As temperatures rise, region starving for more winter storms
Appeal Staff Writer
In the wake of the New Year’s weekend storms, Northern Nevadans were flush with rain – just ask Fernley residents.
One wet month later and Sierra ski resorts were predicting one of the longest seasons in recent history.
By the time a set of late-February storms came through, it looked as if last year’s drought talk was all but vanquished.
Not so – thanks to three weeks of dry weather and only minor storms on meterologists’ radar as spring approaches.
Midway through what is traditionally the fourth-wettest month of the year, the picture is growing ever bleaker with each passing sunny day.
“We’ve had no (precipitation) in March,” said Chad Blanchard, chief hydrologist for the U.S. District Court Water Master. “We could end up well below average.
“But the main point is it’s still fairly early and a lot is to be determined. Things are still looking average. We could end up fairly wet or pretty dry.”
A series of small storms will move into the area starting today, but most will affect areas to the north.
“For the first set, there’s not much in the way of precipitation,” said Brian O’Hara, a meteorologist for the National Weather Service Reno office. “This weekend there will be a good low-pressure system bringing some good rain showers down below and some snow in the mountains.”
O’Hara said this set of storms could even stretch into mid-week next week, bringing scattered showers here and up to a foot of snow in the mountains. In this, he cautioned, the storm will resemble the more spring-like conditions of late.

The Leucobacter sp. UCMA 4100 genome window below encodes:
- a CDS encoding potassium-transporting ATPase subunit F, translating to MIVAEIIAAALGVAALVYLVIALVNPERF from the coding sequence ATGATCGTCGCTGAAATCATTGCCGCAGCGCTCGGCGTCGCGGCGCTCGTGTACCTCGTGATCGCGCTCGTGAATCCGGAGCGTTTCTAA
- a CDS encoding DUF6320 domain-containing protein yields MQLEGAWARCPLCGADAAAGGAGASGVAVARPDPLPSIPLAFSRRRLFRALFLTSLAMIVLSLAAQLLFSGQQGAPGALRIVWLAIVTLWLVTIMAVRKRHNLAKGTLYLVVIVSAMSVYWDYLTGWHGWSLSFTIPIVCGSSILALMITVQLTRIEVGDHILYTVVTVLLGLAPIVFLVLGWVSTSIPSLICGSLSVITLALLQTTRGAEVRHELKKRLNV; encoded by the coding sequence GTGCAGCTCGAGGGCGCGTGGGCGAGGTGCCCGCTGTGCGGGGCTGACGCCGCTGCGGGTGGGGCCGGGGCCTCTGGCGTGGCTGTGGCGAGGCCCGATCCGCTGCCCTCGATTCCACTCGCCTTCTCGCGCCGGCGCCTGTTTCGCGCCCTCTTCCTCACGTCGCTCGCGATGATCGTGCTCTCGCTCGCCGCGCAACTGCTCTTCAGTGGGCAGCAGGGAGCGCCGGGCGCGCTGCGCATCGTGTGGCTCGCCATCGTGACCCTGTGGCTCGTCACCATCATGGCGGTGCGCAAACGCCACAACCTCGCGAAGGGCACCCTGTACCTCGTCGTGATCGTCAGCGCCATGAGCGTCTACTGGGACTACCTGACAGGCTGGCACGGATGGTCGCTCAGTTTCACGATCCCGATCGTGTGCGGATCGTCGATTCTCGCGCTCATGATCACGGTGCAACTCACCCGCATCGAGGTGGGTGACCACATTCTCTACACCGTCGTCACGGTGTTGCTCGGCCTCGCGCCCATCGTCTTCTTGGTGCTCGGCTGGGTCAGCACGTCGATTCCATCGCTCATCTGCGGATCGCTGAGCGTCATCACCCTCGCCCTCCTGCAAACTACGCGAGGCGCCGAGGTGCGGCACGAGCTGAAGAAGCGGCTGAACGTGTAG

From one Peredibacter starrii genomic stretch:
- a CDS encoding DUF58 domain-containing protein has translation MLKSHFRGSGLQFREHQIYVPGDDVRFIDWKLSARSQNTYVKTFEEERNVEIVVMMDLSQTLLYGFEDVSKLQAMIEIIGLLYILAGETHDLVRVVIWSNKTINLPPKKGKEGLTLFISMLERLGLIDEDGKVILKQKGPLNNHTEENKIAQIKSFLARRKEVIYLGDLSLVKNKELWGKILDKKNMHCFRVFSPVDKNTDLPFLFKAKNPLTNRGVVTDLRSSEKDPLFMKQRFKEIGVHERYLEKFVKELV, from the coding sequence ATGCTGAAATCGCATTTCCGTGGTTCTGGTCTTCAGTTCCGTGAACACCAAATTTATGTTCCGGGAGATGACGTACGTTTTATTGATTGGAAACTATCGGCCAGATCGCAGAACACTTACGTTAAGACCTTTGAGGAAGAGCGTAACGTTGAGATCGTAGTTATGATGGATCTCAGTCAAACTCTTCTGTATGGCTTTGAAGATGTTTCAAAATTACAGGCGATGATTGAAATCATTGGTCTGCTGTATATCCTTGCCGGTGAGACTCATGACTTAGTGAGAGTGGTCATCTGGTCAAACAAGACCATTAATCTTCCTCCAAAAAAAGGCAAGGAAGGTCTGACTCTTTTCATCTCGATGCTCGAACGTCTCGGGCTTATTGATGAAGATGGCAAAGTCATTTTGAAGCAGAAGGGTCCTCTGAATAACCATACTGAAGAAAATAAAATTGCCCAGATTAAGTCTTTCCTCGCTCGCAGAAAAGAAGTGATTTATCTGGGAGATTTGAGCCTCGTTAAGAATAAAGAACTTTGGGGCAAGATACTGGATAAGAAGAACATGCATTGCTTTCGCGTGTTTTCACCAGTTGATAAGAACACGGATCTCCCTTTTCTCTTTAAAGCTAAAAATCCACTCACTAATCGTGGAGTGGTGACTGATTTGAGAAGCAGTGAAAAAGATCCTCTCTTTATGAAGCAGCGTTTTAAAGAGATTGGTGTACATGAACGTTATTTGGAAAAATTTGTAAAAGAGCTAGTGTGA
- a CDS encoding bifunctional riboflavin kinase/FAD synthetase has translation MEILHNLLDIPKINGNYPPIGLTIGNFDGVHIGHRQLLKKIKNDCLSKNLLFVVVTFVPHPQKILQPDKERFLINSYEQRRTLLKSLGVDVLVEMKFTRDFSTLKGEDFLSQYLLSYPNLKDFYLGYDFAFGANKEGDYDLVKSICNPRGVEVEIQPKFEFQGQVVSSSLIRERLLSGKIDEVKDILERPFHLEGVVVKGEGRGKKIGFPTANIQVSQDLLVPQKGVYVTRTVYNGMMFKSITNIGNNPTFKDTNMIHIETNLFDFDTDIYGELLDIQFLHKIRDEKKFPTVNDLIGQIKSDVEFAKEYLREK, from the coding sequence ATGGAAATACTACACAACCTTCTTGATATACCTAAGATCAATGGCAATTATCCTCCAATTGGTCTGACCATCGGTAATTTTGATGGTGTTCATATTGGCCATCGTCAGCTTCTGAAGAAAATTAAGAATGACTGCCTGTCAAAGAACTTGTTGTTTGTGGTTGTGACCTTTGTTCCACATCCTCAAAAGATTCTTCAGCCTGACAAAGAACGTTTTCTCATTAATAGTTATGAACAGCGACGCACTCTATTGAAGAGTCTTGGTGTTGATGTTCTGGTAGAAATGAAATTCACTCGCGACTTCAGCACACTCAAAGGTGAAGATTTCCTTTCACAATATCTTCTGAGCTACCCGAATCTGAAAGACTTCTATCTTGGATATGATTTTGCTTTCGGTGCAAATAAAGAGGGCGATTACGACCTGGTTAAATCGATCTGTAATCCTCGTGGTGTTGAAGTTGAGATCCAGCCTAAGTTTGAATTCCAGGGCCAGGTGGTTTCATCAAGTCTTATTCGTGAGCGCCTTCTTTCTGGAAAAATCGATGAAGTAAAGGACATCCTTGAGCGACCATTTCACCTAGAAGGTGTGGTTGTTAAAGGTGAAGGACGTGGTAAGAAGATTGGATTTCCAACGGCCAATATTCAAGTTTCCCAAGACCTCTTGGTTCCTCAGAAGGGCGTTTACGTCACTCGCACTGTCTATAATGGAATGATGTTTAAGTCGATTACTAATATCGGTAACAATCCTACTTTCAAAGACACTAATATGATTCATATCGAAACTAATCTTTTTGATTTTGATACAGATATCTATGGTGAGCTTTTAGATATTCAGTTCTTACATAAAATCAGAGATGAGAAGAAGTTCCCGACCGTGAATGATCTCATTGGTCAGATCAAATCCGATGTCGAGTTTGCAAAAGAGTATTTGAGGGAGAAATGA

“Things are starting to warm up as we get closer to spring and the (storm) will reflect that,” he said.
If March ends as it has begun, area water experts said they’ll start casting a more critical eye on how to deal with potential shortages.
“The carry-over water storage isn’t all that great because of last year’s drought year,” Blanchard said. “We dipped way into our storage just to meet minimum flows. All precipitation that has fallen has been snow.”
Blanchard said the dry hillsides of the Sierra also soak up much of the snowpack, leaving run-off levels uncertain.
“We haven’t stored any water this year,” he said.
Area reservoirs may start off depleted this year, said Dan Greenlee, a hydrologist for Natural Resources Conservation Services office in Reno.
“My understanding is there’s enough (water) in Tahoe to make up deficiencies in the Truckee system,” he said. “In the Carson system, there’s not a whole lot upstream. Lahontan Reservoir will probably not have enough to meet the (water) needs in Fallon. That will be an impact on those folks there – it may get dicey.”
The dirt levee system, which carries water to ag lands in western Nevada, is still under repair in Fernley.
The ripple effect will first affect agricultural water use, officials said.
“Pretty much what Lahontan supplies is for the (ag) community,” Greenlee said. “If they don’t get a full allotment, they don’t get their full cutting on alfalfa.
“It’s like taking one-third off your salary right off the top.”
On a whole, however, Greenlee said snow pack was at or slightly above average on March 1. But this could change soon, he warned.
“If we don’t get any more snow, we could drop below average by April 1,” he said. “We wouldn’t be in as bad a shape as last year, but we won’t be looking great either.”
Water-monitoring agency officials said this year’s official outlook should be a lot clearer by the beginning of May, but for now, residents should know the facts: “Everyone thinks it’s a huge year and it’s not,” Blanchard said. “As a percent of the precipitation, we’re not even 50 percent for the whole water year which ends Sept. 30.
“The big months have already passed and we’re only 77 percent of where we should be today – we’re not even at average, as far as water. We have a long time to go, but each month you get less and less and less.”